Tactile directional sensitivity and postural control

  • Backlund Wasling H
  • Norrsell U
  • Göthner K
 et al. 
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People are good at telling the direction of a moving tactile stimulus and this capacity provides a sensitive clinical test of somatosensory disturbances. Tactile directional sensitivity depends on two different kinds of somatosensory information, i.e. spatiotemporal information and information about friction-induced changes in skin stretch. The objective of this study was to compare the relative contribution to postural control of these two types of information for both glabrous and hairy skin. Postural sway amplitudes and sway paths were recorded, with or without access to tactile and/or visual stabilizing stimuli. Subjects were standing on two types of surface, either solid metal or 50 mm foam plastic. Two types of stimulus were used to generate sway-related tactile information. One was a thin air-stream that was used to assess the contribution by spatiotemporal information, and the second was a narrow steel rod that was glued to the skin to assess the contribution by skin-stretch information. The stimuli were applied to the hairy skin of the forearm and to the glabrous skin of the fingertip. In addition, we studied the ability to tell the direction of movement of an air-stream stimulus on glabrous and hairy skin. The air-stream caused significant sway reductions when applied to glabrous, but not hairy skin. The weak effect on hairy skin reflected the perceptually poor directional sensitivity for the air-stream stimulus in this cutaneous area. In contrast, the glued rod reduced sway when applied to both glabrous and hairy skin reflecting the tactile afferents' high sensitivity to skin stretch in these areas. Both types of tactile stimulus reduced sway amplitudes more than sway paths for both hairy and glabrous skin. The visual cue, on the other hand, tended to reduce sway paths more than amplitudes. The two types of tactile receptive surface seem to influence postural control in the same manner, despite anatomical and physiological differences. The results invite speculation that patients with poor directional sensitivity might have reduced postural stability compared with healthy individuals.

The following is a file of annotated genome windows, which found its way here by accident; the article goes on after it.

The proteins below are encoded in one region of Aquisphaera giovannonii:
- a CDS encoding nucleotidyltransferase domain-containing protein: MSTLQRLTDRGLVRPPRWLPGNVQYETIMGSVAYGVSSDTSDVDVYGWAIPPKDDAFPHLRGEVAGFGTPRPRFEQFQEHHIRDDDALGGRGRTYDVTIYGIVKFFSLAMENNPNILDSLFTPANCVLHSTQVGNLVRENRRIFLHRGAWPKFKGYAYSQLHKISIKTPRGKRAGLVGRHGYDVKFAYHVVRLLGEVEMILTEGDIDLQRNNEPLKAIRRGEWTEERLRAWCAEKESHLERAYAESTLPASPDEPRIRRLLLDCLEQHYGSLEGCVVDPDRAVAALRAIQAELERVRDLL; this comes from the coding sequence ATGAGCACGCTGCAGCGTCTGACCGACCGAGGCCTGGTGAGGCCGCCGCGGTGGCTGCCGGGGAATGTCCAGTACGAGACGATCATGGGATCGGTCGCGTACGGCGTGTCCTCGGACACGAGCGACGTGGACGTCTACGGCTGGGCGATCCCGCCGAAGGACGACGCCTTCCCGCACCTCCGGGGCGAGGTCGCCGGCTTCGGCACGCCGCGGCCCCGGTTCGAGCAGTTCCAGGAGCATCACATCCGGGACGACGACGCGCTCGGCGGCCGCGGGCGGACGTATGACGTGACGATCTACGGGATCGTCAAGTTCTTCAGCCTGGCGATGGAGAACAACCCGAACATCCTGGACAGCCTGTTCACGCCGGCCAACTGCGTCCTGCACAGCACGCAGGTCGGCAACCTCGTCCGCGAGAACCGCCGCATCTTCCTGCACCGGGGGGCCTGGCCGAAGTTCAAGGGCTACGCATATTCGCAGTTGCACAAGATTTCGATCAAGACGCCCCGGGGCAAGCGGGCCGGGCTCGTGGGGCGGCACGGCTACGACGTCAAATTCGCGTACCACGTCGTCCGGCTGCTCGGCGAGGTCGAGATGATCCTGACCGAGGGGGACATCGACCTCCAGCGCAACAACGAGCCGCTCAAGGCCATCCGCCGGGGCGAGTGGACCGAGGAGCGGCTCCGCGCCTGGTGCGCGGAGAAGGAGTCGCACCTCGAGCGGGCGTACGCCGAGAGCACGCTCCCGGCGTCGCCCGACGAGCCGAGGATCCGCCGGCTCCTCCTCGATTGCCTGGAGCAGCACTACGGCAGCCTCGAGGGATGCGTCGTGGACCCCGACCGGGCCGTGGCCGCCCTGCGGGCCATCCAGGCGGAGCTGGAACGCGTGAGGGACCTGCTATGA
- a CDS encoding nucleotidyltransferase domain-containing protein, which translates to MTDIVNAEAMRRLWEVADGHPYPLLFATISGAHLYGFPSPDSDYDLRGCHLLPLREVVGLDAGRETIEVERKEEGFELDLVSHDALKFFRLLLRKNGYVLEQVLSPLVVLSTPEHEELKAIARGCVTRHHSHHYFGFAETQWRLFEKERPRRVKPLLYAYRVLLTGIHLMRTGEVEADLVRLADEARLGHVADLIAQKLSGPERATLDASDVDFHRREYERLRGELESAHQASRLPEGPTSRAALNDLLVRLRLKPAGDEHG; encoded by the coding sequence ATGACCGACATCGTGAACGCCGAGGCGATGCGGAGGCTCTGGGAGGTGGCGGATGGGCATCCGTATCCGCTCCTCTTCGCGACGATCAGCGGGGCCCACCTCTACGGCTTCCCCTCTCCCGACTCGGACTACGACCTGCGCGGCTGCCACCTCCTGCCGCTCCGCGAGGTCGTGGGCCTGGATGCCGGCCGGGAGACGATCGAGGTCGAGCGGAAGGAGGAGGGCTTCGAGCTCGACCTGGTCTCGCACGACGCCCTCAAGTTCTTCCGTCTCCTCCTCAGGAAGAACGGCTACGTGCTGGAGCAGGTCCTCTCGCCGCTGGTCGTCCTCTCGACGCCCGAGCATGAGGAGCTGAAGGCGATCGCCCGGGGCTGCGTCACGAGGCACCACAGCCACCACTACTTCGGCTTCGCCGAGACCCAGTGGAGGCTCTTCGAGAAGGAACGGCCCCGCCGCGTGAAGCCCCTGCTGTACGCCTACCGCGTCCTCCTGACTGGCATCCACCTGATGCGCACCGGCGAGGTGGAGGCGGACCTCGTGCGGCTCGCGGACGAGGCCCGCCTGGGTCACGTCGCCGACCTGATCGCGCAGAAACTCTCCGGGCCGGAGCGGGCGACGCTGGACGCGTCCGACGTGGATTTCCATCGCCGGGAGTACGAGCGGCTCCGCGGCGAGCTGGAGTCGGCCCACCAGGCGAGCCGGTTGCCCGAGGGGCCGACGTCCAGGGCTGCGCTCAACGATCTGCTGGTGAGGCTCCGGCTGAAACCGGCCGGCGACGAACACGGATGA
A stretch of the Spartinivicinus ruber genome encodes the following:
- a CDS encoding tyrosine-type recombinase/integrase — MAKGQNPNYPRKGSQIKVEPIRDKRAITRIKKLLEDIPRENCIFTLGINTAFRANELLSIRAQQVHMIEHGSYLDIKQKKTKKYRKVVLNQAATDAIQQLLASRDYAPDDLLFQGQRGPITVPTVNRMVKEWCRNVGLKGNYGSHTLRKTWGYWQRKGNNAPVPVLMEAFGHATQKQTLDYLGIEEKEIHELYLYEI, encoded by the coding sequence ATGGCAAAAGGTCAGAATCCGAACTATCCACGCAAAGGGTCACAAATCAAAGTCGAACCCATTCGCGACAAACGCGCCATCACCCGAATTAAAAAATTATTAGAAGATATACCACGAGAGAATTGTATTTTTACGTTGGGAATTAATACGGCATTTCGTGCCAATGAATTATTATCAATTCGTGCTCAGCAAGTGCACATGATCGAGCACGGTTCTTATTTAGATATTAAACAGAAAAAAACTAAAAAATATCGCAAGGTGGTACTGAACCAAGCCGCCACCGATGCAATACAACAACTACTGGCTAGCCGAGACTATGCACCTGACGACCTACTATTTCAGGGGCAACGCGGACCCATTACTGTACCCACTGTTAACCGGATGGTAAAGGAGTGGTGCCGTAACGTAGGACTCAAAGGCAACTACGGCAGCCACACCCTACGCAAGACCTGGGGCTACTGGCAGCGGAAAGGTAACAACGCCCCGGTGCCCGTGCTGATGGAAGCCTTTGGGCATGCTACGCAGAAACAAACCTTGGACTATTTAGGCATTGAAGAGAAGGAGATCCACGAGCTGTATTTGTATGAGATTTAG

Author-supplied keywords

  • Direction discrimination
  • Glabrous skin
  • Hairy skin
  • Human
  • Postural control

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  • Helena Backlund Wasling

  • Ulf Norrsell

  • Karin Göthner

  • Håkan Olausson

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